, , , , , , , , , , , , , , , , , , , , , , , , , , , , , , , , , , , , , , ,

May the Eucharist be administered to non-Catholic Christians also?

Holy Communion is the expression of the unity of the Body of Christ. To belong to the Catholic Church, one must be baptized in her, share her faith, and live in union with her. It would be a contradiction if the Church were to invite to Communionpeople who do not (yet) share the faith and life of the Church. It would damage the credibility of the sign of the Eucharist.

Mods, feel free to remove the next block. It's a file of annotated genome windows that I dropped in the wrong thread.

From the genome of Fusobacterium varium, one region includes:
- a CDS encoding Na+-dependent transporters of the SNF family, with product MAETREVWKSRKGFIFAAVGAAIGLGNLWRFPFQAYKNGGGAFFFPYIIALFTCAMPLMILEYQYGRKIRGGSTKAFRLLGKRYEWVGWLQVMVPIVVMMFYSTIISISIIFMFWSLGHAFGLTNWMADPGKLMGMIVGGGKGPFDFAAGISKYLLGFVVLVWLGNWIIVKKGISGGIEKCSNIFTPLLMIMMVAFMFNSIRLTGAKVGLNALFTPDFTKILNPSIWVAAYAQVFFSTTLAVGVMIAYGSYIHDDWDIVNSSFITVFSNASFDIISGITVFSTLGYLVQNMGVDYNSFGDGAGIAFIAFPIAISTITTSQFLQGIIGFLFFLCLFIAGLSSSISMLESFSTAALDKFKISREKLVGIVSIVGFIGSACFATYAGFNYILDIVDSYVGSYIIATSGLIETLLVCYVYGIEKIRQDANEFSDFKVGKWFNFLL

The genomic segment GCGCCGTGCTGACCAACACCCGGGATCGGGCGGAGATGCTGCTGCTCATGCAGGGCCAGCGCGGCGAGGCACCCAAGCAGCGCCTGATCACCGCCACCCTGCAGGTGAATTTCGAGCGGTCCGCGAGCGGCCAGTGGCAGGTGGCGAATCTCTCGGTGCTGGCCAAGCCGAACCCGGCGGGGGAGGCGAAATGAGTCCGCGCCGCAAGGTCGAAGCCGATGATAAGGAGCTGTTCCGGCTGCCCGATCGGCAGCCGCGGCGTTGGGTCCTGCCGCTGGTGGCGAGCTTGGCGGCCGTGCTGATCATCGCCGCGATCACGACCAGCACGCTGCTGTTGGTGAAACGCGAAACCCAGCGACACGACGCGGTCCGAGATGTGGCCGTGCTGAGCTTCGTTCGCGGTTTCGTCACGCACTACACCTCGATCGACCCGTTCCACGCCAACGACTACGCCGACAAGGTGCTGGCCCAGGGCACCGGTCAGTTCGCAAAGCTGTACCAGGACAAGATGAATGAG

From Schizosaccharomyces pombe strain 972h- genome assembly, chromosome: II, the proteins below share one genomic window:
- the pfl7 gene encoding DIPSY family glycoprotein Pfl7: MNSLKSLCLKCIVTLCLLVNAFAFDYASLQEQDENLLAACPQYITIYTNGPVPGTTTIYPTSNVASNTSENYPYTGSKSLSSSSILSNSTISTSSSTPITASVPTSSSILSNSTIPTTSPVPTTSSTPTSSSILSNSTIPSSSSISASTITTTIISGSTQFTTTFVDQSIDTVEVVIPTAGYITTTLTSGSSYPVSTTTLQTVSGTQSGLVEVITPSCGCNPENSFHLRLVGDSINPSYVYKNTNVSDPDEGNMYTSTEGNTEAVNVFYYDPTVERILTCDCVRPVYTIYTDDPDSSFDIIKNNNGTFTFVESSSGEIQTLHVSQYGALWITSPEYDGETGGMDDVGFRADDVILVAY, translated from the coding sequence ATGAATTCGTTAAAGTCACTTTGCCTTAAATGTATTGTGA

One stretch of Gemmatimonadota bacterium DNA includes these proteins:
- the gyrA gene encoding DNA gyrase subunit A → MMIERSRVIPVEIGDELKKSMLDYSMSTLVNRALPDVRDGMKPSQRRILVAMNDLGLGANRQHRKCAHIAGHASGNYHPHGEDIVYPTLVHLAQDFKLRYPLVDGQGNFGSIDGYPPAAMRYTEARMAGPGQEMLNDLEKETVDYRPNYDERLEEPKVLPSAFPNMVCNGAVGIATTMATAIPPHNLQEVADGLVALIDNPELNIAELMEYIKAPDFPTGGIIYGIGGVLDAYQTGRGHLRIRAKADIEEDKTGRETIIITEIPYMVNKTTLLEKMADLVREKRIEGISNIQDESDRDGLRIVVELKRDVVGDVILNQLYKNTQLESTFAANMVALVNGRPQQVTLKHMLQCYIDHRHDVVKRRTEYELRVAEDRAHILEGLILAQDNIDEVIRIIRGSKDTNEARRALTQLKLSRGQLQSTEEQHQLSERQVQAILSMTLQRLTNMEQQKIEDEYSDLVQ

Individual Orthodox Christians may ask to receive Holy Communion at a Catholic liturgy, because they share the Eucharistic faith of the Catholic Church, although their Church is not yet in full communion with the Catholic Church. In the case of members of other Christian “ecclesial communities” or denominations, Holy Communion may be administered to an individual if there is a grave necessity and evidence of faith in the Real Presence in the Eucharist. Joint celebrations of the Eucharist / Lord’s Supper by Catholics and Protestants are the goal and the wish of all ecumenical efforts; to anticipate them, however, without havingestablished the reality of the Body of Christ in one faith and in the one Church is dishonest and therefore not allowed. Other ecumenical liturgies, in which Christians of various denominations pray together, are good and are also desired by the Catholic Church.